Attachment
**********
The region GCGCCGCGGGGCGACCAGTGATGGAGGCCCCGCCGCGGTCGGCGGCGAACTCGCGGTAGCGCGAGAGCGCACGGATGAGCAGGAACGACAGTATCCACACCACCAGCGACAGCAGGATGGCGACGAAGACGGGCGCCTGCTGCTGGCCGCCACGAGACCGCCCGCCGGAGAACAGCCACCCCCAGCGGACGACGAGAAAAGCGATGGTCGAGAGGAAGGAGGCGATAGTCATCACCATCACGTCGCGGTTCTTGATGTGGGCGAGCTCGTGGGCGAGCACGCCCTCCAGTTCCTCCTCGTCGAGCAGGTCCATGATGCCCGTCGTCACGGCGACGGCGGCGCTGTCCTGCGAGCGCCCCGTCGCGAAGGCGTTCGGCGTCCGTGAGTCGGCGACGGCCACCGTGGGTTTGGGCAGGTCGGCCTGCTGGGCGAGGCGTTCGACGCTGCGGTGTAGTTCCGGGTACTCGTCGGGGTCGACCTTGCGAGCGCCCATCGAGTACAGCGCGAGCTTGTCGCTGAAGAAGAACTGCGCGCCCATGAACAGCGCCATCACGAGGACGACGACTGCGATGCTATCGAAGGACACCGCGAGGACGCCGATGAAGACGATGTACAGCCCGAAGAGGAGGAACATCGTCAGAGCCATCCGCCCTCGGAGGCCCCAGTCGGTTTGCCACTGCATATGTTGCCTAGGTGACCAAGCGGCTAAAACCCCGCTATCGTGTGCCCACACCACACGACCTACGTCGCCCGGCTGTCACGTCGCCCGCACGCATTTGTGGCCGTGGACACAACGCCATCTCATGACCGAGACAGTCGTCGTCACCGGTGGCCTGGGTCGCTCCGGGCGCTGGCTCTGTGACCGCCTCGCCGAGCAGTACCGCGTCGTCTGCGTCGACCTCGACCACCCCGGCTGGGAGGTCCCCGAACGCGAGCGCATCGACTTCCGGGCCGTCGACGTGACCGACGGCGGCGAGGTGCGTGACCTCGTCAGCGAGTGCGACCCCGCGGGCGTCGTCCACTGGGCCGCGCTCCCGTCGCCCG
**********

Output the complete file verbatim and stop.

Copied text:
The region GCGCCGCGGGGCGACCAGTGATGGAGGCCCCGCCGCGGTCGGCGGCGAACTCGCGGTAGCGCGAGAGCGCACGGATGAGCAGGAACGACAGTATCCACACCACCAGCGACAGCAGGATGGCGACGAAGACGGGCGCCTGCTGCTGGCCGCCACGAGACCGCCCGCCGGAGAACAGCCACCCCCAGCGGACGACGAGAAAAGCGATGGTCGAGAGGAAGGAGGCGATAGTCATCACCATCACGTCGCGGTTCTTGATGTGGGCGAGCTCGTGGGCGAGCACGCCCTCCAGTTCCTCCTCGTCGAGCAGGTCCATGATGCCCGTCGTCACGGCGACGGCGGCGCTGTCCTGCGAGCGCCCCGTCGCGAAGGCGTTCGGCGTCCGTGAGTCGGCGACGGCCACCGTGGGTTTGGGCAGGTCGGCCTGCTGGGCGAGGCGTTCGACGCTGCGGTGTAGTTCCGGGTACTCGTCGGGGTCGACCTTGCGAGCGCCCATCGAGTACAGCGCGAGCTTGTCGCTGAAGAAGAACTGCGCGCCCATGAACAGCGCCATCACGAGGACGACGACTGCGATGCTATCGAAGGACACCGCGAGGACGCCGATGAAGACGATGTACAGCCCGAAGAGGAGGAACATCGTCAGAGCCATCCGCCCTCGGAGGCCCCAGTCGGTTTGCCACTGCATATGTTGCCTAGGTGACCAAGCGGCTAAAACCCCGCTATCGTGTGCCCACACCACACGACCTACGTCGCCCGGCTGTCACGTCGCCCGCACGCATTTGTGGCCGTGGACACAACGCCATCTCATGACCGAGACAGTCGTCGTCACCGGTGGCCTGGGTCGCTCCGGGCGCTGGCTCTGTGACCGCCTCGCCGAGCAGTACCGCGTCGTCTGCGTCGACCTCGACCACCCCGGCTGGGAGGTCCCCGAACGCGAGCGCATCGACTTCCGGGCCGTCGACGTGACCGACGGCGGCGAGGTGCGTGACCTCGTCAGCGAGTGCGACCCCGCGGGCGTCGTCCACTGGGCCGCGCTCCCGTCGCCCG